First Week of Your New Job

First Week of Your New Job

Making a good impression on your first week in a new job

Starting a new role can be daunting, and there can be a lot to learn in your early days with a new company, as even if the role is very similar to one you have done before, there are still internal procedures and practices you need to become familiar with.

Some tips to help you cope with the first week include:

  • Work out how long it will take to get to the office. If at all possible, do a ‘dummy run’ at peak time, as your interview may have been in the middle of the day and it could take a lot longer to get there during rush hour. Once you have worked out your expected travel time, allow extra time for the first day, as if something goes wrong you won’t want to be late on the first day
  • Find out who you should ask for on arrival at reception. Will it be enough to simply state ‘i’m starting work here today’, or do you need to give the name of your boss or a human resources representative on arrival?
  • Check the times and locations of all induction and training events the company may have arranged for you, whether these are formal or informal
  • Introduce yourself to everyone you might be working with, with a friendly smile and a firm handshake
  • Have an intial one-to-one with your line manager, and establish what is expected of you within your first week, first month, first three months …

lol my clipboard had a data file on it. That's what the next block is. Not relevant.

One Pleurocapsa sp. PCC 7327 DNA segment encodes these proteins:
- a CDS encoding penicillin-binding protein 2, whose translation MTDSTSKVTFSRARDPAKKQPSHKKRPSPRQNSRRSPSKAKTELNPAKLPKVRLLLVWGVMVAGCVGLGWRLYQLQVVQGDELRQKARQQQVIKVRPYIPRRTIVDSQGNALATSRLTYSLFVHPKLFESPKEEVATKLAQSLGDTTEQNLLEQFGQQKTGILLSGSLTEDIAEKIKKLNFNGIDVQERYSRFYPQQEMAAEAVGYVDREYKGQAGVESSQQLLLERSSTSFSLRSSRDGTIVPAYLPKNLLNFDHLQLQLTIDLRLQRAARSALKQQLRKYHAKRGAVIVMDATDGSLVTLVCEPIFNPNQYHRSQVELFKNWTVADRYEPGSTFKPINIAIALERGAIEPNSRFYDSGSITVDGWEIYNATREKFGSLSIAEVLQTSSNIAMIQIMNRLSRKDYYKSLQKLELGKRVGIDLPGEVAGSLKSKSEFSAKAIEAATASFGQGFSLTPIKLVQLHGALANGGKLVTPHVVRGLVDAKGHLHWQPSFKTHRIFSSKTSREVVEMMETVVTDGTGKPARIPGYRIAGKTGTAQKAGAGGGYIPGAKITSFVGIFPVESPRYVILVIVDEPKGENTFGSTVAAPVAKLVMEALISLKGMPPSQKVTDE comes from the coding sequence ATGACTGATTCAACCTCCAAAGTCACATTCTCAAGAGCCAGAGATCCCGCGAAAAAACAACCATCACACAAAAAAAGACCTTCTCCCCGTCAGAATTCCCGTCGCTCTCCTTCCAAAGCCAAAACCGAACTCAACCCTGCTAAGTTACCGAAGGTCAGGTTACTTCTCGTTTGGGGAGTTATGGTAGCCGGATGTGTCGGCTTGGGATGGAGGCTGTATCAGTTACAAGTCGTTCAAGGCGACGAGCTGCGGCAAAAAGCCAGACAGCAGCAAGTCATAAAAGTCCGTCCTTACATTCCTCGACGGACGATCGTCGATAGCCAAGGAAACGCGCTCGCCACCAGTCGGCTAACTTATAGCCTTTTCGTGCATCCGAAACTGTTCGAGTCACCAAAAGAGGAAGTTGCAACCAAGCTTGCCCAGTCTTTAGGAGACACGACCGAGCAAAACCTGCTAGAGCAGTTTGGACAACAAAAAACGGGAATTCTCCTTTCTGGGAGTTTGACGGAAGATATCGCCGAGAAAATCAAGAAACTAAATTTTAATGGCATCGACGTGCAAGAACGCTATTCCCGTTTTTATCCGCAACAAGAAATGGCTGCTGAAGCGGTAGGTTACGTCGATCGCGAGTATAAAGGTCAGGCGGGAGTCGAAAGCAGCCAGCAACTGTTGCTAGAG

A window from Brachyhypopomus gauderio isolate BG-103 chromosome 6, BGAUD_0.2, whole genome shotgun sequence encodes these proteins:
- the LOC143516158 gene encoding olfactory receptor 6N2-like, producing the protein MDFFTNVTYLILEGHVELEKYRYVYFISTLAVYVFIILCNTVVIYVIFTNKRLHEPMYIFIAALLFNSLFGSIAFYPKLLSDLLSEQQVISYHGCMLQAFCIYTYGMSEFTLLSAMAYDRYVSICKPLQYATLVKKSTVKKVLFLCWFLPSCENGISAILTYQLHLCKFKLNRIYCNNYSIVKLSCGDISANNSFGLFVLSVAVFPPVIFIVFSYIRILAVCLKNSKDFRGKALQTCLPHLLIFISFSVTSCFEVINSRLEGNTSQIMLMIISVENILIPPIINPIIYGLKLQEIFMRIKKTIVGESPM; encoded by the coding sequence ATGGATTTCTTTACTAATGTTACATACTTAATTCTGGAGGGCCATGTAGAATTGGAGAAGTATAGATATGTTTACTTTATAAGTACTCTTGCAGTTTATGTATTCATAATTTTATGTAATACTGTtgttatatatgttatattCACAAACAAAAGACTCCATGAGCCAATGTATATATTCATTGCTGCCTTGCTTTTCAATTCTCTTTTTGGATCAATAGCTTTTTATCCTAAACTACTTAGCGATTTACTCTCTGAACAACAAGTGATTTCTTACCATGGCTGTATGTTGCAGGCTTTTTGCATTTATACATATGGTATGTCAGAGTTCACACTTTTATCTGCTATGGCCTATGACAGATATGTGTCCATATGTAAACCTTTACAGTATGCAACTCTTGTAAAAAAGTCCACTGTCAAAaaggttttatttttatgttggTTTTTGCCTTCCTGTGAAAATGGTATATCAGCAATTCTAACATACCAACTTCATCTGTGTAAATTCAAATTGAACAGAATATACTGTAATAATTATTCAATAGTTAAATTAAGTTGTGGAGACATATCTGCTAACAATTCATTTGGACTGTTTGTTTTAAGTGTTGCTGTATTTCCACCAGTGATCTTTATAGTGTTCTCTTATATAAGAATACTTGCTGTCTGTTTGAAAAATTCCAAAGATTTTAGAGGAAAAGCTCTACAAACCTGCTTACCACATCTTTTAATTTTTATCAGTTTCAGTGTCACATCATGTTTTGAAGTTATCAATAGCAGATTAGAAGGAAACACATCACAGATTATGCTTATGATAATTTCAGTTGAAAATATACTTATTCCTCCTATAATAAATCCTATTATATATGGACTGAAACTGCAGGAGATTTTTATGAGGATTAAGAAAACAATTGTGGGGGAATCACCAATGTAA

• Maybe ask to shadow one or more of your new colleagues for a few hours to see how they go about their tasks
  • Read all applicable company procedures – not just ones related to your role or department but also the company procedures on issues such as dress code, internet usage, holiday booking, sickness notification etc.
  • If you need to know anything, ask your colleagues – they will surely understand that you want to learn
  • Assess the personalities of your new colleagues and what communication style will work best when talking to them. Try and eat lunch with your closest colleagues
  • Locate any people who work for the company who you know from previous roles. Even if they don’t work in the same department, try and arrange a lunchtime or after work chat with them, as they can give you lots of informal advice about how things work at your new company
  • Update your job details on your social media profiles as soon as possible after starting the new role – your old company might not be pleased if linkedin says you still work there

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